State banking officials are urging businesses to review their cybersecurity measures in the aftermath of the Equifax data breach.
Equifax revealed earlier this month that a hack of its system this summer potentially compromised sensitive information collected from nearly half of the U.S. population. The breach included data like Social Security numbers, birthdates, addresses and driver’s license information collected by the credit-rating agency.
Much of the legal response to the Equifax hack will come from state rather than federal agencies. State attorneys general throughout the country, including Pennsylvania, have already launched investigations into or lawsuits against the credit-rating agency.
State officials have taken similar actions in other cybersecurity cases, including the 2013 breach of Target Corp.’s credit card system. Pennsylvania won $469,000 in that case, in addition to the $10 million Target is paying out as restitution to an estimated 225,000 customers nationwide.
The Pennsylvania Department of Banking and Securities supervises the financial services industry but is urging all companies, finance-related or not, to scrutinize the safeguards in place for their customers.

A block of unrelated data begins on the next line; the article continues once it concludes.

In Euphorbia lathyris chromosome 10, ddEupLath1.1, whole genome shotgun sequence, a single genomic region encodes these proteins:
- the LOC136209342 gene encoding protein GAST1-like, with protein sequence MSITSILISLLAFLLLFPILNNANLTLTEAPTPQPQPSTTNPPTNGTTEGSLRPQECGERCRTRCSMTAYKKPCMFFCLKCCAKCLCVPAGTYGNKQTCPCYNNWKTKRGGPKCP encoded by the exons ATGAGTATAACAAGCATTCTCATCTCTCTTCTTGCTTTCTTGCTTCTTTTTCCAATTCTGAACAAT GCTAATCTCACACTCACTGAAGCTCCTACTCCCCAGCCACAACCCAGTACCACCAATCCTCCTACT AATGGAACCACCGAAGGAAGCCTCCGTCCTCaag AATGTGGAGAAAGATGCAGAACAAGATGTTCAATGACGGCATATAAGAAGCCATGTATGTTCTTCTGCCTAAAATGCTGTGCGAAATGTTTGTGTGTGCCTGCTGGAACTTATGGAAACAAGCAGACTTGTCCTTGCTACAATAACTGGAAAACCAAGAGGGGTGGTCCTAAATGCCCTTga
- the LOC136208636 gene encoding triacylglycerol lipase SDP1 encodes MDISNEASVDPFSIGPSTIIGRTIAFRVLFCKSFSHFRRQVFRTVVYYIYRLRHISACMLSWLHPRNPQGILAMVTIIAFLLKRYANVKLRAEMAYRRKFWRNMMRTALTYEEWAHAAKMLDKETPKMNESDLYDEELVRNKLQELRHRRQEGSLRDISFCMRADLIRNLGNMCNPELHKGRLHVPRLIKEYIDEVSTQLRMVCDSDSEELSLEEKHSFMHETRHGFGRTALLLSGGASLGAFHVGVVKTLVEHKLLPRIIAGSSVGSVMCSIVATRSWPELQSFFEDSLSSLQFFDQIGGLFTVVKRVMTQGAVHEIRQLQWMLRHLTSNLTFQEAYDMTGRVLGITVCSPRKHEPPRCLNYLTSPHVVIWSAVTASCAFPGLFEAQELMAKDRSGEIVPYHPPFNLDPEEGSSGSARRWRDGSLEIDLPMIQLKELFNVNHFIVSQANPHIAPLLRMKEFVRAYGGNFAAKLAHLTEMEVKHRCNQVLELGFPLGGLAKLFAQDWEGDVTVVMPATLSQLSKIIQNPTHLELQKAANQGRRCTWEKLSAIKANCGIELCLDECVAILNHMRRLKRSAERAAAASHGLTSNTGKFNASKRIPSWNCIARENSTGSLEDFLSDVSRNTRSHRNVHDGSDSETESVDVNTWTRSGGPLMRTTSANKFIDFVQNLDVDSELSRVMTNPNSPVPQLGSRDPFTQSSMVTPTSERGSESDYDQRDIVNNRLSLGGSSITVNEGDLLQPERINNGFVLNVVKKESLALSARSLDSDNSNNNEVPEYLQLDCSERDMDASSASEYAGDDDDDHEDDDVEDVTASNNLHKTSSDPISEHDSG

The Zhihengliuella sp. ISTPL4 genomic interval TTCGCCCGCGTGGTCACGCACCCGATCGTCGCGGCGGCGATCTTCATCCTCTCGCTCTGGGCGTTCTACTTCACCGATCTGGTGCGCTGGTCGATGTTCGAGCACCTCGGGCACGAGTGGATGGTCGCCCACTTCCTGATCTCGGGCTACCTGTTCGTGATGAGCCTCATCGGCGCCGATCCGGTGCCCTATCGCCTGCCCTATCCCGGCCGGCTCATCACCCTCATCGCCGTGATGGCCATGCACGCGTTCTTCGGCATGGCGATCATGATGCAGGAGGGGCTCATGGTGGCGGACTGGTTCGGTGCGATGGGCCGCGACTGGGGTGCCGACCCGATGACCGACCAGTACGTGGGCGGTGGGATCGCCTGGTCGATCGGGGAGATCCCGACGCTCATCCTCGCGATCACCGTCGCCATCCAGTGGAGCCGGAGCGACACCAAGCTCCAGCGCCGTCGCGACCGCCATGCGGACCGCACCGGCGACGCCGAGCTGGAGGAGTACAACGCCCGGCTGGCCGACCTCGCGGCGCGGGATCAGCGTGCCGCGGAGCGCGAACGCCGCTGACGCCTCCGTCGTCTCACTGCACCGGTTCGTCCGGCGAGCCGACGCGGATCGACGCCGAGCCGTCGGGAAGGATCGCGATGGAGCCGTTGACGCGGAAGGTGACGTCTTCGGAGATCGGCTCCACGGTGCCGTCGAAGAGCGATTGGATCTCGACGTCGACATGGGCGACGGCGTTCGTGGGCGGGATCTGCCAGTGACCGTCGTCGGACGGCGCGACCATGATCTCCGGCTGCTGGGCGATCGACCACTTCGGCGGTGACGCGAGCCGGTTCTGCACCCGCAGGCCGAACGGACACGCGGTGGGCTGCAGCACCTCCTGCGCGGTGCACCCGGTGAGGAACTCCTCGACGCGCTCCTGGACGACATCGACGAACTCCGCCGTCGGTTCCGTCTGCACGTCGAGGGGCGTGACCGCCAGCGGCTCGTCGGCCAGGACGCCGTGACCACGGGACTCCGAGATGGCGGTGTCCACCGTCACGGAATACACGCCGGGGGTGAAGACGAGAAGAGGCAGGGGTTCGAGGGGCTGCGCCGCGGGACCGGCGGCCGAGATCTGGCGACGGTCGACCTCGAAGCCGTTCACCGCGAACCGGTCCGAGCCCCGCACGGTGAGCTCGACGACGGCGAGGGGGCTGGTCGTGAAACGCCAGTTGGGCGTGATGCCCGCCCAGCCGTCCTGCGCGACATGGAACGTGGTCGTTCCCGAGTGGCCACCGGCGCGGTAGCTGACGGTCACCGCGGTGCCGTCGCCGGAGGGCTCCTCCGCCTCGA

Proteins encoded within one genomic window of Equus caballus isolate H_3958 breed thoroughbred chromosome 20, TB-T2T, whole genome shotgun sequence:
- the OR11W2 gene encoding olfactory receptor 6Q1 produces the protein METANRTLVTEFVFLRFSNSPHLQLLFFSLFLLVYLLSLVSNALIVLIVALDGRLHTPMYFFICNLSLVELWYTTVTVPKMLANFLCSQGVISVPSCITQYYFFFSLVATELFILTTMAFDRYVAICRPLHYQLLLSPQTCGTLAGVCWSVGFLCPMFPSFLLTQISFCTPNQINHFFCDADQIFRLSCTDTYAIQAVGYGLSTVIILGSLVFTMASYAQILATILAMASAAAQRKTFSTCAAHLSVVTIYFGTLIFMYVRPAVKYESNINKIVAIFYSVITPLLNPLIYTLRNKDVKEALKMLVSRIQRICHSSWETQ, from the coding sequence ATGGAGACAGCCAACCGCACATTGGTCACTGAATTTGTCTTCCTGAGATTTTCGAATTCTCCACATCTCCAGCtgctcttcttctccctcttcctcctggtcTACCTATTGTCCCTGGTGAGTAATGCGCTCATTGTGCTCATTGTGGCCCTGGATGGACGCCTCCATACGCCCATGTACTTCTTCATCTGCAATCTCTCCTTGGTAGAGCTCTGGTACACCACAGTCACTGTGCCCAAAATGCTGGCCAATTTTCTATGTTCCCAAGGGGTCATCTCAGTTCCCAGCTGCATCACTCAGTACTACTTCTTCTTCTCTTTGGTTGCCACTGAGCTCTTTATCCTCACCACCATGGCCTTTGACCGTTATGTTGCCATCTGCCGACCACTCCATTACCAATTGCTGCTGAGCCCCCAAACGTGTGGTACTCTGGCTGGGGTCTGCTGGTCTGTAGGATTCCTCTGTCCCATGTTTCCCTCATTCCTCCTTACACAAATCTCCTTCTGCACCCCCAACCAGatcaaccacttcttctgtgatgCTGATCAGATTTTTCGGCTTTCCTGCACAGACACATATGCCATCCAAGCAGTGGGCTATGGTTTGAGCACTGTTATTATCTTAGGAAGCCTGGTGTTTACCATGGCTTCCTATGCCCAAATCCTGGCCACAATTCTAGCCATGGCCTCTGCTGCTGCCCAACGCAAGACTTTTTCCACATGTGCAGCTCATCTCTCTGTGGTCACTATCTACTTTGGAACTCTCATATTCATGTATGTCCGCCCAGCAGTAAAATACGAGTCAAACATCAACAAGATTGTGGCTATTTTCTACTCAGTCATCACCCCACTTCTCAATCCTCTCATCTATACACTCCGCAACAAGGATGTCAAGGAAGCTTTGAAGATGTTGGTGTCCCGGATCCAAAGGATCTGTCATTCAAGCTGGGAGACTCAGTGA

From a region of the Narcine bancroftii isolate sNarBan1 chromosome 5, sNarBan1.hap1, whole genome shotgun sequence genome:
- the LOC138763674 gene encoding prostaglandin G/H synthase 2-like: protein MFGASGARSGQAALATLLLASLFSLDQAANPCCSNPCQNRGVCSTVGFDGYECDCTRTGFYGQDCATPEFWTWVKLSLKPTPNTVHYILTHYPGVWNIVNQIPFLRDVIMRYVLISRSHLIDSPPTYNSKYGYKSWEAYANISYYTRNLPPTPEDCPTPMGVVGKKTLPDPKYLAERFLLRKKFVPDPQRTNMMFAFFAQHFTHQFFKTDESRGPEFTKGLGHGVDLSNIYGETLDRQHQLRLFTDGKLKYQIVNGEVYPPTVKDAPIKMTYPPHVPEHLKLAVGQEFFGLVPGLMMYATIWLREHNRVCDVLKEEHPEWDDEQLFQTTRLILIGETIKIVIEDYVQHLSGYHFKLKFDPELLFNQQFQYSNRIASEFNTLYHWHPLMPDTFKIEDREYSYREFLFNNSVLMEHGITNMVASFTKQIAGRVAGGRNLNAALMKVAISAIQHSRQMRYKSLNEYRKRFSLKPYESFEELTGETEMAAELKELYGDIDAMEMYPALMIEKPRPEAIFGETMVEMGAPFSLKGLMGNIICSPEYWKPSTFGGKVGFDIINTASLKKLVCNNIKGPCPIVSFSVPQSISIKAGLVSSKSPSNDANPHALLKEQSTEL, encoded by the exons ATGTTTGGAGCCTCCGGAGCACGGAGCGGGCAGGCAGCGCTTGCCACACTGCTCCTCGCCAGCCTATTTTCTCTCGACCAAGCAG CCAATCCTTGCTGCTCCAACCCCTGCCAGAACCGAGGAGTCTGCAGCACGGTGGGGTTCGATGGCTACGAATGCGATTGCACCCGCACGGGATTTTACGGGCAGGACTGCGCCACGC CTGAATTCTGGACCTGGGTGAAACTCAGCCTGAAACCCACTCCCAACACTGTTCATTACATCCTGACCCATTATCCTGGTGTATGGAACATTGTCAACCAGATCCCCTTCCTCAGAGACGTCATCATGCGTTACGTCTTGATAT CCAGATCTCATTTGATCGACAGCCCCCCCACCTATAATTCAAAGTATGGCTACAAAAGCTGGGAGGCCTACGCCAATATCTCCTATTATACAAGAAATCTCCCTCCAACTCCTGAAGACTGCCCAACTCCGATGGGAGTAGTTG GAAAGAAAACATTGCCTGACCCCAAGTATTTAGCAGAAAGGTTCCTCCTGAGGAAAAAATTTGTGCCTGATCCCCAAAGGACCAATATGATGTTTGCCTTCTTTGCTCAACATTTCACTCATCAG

For example, businesses should perform due diligence on contracts they have with Equifax and other companies that handle confidential customer information, department Secretary Robin Wiessmann recommended in a news release this week.
“Even if your business does not conduct financial transactions online, stolen information can be used to impersonate, deceive, and steal, potentially devastating both businesses and individuals,” Wiessmann said in the release. “All business leaders must recognize that it is not a question of ‘if’ their organization will be hacked, but ‘when’ – if they have not already been targeted.”
Wiessmann also recommended business ask themselves the following questions:
- Does our business require the use of multifactor authentication for accessing sensitive data?
- How does our business verify the identity of clients? Do we have procedures in place to catch obvious warning signs, such as mismatched dates, address discrepancies and multiple incorrect login attempts?
- Does our business manually verify information, rather than relying solely on electronic documents, which are easier to manipulate?
- How are our employees trained in handling stressful “emergency” calls, so they can expedite assistance without falling into a criminal’s trap?
Businesses can also make use of cyber security resources offered by the Department of Banking and Securities. More information is available on the department’s website, as well as through its Facebook and Twitter pages.